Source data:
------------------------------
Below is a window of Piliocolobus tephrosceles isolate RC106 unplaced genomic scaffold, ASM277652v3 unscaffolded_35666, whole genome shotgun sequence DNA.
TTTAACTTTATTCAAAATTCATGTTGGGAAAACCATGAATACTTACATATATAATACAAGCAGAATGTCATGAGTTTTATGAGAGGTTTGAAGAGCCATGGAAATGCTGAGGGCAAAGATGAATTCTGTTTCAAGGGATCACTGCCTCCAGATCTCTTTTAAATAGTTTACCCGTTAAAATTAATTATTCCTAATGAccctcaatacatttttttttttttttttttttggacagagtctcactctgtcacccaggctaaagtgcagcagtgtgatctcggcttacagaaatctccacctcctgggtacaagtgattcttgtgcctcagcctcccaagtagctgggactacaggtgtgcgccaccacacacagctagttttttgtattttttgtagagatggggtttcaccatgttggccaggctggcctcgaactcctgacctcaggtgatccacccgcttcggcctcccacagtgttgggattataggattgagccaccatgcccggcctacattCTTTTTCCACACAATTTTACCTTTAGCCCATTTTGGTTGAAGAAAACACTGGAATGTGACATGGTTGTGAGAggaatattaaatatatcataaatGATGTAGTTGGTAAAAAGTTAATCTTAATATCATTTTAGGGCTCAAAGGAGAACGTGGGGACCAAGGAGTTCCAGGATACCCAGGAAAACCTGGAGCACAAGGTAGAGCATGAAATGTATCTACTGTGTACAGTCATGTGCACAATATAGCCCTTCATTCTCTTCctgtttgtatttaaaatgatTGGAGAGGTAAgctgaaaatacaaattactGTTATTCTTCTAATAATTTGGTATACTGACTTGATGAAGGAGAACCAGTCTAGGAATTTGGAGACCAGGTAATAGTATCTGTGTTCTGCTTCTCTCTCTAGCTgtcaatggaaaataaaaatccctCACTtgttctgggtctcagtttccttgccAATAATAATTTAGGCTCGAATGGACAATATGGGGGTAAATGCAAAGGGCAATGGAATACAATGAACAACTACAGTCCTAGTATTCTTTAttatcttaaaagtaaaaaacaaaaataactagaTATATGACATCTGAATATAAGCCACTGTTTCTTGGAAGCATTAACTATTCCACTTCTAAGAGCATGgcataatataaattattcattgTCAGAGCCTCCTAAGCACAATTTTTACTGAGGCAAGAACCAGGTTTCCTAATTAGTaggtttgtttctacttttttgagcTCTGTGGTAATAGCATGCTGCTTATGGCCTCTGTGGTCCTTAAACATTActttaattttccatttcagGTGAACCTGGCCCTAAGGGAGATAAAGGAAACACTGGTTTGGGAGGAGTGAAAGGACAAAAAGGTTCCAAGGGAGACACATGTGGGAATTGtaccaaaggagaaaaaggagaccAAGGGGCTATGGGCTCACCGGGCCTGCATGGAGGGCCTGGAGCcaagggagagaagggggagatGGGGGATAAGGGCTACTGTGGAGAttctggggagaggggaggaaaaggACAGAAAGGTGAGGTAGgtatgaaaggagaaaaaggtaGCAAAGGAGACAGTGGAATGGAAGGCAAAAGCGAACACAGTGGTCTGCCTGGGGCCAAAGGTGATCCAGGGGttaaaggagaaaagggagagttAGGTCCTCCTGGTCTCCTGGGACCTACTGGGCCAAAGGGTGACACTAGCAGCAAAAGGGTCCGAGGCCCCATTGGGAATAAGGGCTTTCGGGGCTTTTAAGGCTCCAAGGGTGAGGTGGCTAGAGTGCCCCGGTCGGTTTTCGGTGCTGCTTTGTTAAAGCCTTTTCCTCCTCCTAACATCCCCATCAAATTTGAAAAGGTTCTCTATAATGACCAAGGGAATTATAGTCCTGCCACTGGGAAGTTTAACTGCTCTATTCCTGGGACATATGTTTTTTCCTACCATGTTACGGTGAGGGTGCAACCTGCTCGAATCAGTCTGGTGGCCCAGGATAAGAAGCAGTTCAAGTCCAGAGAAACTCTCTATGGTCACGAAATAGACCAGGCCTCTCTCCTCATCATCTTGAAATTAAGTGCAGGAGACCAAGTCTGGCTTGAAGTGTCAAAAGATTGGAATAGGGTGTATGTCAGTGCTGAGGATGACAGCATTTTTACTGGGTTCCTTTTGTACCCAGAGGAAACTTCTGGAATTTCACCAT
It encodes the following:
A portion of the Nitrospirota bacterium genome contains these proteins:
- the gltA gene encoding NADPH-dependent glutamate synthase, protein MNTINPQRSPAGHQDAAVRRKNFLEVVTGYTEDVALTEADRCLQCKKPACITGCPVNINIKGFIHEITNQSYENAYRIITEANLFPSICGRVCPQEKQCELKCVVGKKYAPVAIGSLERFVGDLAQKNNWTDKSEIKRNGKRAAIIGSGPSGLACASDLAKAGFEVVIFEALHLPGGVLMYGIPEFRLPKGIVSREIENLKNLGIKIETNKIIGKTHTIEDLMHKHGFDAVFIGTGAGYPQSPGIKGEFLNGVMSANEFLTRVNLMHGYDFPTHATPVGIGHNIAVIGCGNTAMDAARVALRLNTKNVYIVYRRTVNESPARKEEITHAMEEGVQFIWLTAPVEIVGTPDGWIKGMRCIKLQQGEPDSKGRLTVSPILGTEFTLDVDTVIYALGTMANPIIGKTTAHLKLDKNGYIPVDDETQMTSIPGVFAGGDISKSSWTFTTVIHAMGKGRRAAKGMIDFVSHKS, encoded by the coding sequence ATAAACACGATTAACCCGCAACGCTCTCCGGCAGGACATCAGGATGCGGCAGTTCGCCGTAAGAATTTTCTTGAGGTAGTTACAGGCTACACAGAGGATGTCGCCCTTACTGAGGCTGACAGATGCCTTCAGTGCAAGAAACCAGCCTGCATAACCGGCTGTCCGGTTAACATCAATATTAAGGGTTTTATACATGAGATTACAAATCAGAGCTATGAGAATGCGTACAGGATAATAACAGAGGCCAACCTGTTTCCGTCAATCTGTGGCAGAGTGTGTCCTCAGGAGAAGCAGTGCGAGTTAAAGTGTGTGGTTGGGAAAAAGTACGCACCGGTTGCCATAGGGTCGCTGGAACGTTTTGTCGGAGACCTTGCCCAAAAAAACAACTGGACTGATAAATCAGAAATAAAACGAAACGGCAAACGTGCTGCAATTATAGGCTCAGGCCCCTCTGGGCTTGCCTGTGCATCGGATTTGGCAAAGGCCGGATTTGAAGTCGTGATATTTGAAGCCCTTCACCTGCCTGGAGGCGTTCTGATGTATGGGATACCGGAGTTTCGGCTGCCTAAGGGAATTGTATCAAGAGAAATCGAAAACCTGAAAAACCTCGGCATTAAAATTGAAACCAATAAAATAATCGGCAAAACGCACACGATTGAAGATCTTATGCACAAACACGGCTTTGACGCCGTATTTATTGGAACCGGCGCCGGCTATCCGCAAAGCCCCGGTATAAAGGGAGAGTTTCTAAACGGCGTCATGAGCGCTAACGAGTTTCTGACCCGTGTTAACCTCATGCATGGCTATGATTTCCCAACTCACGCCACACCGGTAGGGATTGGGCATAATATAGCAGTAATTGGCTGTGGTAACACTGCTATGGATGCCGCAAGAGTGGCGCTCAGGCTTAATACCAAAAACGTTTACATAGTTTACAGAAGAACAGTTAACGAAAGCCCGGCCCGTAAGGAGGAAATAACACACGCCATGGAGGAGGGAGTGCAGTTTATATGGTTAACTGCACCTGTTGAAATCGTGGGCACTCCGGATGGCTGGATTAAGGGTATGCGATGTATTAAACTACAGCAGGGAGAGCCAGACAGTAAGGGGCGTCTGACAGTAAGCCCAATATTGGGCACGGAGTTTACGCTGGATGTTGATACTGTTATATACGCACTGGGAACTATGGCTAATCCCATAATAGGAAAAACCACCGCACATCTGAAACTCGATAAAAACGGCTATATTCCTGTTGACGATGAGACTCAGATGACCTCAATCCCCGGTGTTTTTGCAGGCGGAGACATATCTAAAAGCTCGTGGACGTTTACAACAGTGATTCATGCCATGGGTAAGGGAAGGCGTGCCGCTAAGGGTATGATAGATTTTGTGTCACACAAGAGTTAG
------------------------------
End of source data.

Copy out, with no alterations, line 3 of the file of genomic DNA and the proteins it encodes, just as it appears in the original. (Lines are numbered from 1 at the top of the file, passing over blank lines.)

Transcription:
It encodes the following: